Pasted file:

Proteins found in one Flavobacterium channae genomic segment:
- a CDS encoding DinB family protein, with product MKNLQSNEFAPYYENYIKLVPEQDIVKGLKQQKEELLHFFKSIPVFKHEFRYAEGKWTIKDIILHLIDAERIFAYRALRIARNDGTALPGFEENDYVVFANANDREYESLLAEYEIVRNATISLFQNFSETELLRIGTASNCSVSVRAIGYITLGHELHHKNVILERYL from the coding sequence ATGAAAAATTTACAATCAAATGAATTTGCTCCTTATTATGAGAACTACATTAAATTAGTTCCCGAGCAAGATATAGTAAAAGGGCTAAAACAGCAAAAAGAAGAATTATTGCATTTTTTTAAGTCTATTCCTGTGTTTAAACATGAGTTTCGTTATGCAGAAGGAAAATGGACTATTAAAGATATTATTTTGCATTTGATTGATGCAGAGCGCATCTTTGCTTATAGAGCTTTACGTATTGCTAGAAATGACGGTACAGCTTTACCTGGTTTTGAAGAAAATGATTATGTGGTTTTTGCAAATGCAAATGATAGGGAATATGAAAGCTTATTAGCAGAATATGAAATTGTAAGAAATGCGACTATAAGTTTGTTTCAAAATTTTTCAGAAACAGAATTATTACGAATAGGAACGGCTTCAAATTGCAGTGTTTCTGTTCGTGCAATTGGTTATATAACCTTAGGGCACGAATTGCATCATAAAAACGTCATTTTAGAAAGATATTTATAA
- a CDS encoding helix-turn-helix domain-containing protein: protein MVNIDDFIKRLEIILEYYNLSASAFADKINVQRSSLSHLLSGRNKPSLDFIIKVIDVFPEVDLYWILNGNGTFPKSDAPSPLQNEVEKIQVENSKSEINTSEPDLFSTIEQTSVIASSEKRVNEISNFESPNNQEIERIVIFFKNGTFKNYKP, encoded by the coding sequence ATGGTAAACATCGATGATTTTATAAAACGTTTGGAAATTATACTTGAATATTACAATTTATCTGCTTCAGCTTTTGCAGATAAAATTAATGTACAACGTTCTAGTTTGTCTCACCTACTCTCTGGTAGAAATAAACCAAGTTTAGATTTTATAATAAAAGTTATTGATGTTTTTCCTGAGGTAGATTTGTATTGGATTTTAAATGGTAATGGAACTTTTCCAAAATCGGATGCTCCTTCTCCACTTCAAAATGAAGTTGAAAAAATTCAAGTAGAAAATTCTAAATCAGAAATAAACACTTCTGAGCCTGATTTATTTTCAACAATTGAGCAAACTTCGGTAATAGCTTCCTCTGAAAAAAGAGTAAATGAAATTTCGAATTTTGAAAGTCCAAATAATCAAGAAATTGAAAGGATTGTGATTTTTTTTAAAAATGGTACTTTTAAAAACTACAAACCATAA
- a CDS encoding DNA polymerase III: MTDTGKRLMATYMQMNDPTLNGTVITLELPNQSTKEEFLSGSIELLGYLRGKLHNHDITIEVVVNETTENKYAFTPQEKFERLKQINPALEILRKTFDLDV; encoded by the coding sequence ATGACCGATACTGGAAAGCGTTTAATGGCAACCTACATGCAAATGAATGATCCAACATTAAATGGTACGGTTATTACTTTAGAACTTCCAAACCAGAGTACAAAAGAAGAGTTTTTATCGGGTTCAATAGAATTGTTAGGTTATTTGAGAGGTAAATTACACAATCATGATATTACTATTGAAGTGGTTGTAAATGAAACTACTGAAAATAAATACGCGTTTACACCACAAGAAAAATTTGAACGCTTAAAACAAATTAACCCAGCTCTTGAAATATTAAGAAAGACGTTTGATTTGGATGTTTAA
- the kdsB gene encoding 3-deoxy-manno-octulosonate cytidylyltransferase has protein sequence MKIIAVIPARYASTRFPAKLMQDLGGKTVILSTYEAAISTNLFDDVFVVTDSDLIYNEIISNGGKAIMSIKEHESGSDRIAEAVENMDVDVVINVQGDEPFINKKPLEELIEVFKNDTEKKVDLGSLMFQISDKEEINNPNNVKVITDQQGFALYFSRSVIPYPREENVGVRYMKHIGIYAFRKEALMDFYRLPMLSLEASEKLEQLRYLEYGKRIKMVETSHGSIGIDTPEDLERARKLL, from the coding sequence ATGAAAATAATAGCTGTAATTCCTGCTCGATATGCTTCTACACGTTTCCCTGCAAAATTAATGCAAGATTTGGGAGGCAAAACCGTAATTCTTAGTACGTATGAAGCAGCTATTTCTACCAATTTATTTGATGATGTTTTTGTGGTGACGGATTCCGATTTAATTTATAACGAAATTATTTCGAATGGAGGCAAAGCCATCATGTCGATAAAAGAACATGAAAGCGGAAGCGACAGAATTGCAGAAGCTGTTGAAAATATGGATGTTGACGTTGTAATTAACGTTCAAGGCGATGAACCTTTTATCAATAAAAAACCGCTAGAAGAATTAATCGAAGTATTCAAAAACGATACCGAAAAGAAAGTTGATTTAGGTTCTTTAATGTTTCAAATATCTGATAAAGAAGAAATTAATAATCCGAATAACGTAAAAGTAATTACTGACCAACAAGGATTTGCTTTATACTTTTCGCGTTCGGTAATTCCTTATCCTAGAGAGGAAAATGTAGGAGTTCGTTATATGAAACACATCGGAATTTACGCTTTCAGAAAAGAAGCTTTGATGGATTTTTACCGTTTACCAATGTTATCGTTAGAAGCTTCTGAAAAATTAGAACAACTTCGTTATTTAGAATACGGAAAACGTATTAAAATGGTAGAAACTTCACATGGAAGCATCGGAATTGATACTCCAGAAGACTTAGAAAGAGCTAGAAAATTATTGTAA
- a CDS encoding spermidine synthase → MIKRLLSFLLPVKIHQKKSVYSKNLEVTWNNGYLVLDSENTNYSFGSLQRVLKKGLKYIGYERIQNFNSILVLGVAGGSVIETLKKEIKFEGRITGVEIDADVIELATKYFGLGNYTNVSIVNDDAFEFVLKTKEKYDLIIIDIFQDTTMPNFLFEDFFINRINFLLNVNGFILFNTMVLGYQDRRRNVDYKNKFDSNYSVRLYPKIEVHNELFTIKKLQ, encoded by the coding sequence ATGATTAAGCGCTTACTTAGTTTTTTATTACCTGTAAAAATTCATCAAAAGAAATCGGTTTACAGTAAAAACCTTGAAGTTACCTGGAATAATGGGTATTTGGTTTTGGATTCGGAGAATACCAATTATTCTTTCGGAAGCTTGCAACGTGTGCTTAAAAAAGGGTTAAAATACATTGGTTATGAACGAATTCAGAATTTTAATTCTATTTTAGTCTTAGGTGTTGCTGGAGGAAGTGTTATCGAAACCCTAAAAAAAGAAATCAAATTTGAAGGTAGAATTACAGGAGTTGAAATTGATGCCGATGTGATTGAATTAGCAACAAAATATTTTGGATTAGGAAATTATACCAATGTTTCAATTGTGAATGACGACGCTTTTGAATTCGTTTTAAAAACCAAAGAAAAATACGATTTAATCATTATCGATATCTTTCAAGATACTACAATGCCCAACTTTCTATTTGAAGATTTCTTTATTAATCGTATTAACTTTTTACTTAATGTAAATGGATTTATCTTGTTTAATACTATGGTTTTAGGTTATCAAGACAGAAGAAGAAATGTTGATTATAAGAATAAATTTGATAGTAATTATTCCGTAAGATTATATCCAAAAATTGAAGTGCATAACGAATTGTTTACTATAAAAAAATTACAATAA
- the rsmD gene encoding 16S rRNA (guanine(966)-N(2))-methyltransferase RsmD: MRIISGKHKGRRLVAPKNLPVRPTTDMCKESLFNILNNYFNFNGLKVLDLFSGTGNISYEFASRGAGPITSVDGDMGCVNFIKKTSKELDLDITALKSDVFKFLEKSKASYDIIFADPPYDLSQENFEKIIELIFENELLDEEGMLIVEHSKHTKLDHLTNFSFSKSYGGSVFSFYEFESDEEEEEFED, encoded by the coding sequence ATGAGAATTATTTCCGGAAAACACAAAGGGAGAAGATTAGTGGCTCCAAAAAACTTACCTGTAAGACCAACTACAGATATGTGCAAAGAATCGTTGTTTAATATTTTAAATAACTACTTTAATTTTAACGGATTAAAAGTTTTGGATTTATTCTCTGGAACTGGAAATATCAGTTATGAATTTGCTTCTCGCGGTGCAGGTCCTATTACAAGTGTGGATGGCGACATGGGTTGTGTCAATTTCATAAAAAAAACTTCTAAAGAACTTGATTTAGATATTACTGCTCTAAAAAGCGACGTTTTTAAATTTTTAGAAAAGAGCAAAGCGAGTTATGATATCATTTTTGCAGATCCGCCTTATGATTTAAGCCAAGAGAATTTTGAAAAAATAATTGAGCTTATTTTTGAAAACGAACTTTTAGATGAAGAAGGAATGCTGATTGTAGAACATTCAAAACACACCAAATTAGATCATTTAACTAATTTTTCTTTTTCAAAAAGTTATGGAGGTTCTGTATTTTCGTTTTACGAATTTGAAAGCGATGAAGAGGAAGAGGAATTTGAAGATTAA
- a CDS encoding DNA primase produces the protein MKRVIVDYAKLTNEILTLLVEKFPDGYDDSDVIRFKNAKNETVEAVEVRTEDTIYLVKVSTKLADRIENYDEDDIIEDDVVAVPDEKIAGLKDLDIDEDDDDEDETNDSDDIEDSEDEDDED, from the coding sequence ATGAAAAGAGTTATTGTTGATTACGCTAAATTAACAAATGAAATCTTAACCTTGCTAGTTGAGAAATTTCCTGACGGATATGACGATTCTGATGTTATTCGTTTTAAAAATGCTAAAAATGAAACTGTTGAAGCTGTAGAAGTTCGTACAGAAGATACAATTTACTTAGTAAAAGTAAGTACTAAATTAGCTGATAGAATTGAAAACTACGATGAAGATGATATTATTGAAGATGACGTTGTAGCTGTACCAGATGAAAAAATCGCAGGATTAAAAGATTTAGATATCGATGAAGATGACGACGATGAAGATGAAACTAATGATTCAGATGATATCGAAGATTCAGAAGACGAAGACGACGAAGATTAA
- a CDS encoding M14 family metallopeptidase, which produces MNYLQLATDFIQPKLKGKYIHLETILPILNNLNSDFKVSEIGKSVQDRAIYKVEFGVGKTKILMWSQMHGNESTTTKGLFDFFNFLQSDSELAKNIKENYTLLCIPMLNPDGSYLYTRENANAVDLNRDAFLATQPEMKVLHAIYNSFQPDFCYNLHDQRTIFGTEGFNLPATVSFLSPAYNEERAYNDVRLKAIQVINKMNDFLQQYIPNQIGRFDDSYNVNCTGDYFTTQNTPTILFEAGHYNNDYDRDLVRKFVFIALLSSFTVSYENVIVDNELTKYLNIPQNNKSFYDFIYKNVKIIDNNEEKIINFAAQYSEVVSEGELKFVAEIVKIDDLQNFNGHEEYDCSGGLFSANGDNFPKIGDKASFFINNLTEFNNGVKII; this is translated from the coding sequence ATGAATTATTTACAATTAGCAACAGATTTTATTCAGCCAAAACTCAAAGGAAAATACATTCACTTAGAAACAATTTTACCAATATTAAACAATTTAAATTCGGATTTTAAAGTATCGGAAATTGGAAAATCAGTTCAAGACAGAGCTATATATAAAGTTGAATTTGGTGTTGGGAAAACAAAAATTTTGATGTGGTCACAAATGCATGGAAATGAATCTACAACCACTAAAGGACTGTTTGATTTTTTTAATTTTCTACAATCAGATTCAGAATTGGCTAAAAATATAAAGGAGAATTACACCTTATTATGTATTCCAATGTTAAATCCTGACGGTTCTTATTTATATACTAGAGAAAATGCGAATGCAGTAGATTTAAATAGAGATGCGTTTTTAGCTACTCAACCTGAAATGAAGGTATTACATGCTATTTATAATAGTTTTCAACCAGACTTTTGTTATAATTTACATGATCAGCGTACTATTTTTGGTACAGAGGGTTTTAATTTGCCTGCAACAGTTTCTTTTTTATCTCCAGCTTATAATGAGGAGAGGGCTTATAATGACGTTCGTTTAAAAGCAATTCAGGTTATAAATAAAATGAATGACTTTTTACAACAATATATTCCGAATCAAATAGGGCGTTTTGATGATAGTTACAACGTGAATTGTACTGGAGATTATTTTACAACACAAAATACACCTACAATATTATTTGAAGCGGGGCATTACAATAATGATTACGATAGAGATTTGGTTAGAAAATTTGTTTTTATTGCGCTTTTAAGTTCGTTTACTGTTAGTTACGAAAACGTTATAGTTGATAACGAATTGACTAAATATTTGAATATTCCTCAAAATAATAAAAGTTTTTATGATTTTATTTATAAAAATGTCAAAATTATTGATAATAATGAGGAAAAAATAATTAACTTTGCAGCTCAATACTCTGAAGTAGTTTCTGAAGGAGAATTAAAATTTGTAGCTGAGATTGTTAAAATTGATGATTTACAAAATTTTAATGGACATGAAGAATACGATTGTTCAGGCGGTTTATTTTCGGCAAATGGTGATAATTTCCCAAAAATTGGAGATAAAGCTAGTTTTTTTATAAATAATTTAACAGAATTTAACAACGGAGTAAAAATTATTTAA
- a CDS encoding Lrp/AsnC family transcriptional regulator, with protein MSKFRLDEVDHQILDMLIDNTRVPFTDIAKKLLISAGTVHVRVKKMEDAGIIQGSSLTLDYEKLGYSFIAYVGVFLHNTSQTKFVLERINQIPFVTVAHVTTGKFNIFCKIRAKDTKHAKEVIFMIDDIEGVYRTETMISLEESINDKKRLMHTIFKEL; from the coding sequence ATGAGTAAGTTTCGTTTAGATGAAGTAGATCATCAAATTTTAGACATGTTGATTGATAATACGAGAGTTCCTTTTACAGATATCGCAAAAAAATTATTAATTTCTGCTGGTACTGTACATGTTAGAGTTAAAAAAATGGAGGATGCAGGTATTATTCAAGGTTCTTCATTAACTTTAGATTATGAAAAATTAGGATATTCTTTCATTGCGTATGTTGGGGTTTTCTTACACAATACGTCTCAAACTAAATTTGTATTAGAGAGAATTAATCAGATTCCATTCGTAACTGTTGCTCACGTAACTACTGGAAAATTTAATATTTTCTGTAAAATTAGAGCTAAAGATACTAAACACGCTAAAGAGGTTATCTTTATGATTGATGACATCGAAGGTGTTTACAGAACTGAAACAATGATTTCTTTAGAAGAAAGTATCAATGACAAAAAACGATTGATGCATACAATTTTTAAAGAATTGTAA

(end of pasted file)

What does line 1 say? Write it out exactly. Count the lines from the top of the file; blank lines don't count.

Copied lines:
Proteins found in one Flavobacterium channae genomic segment: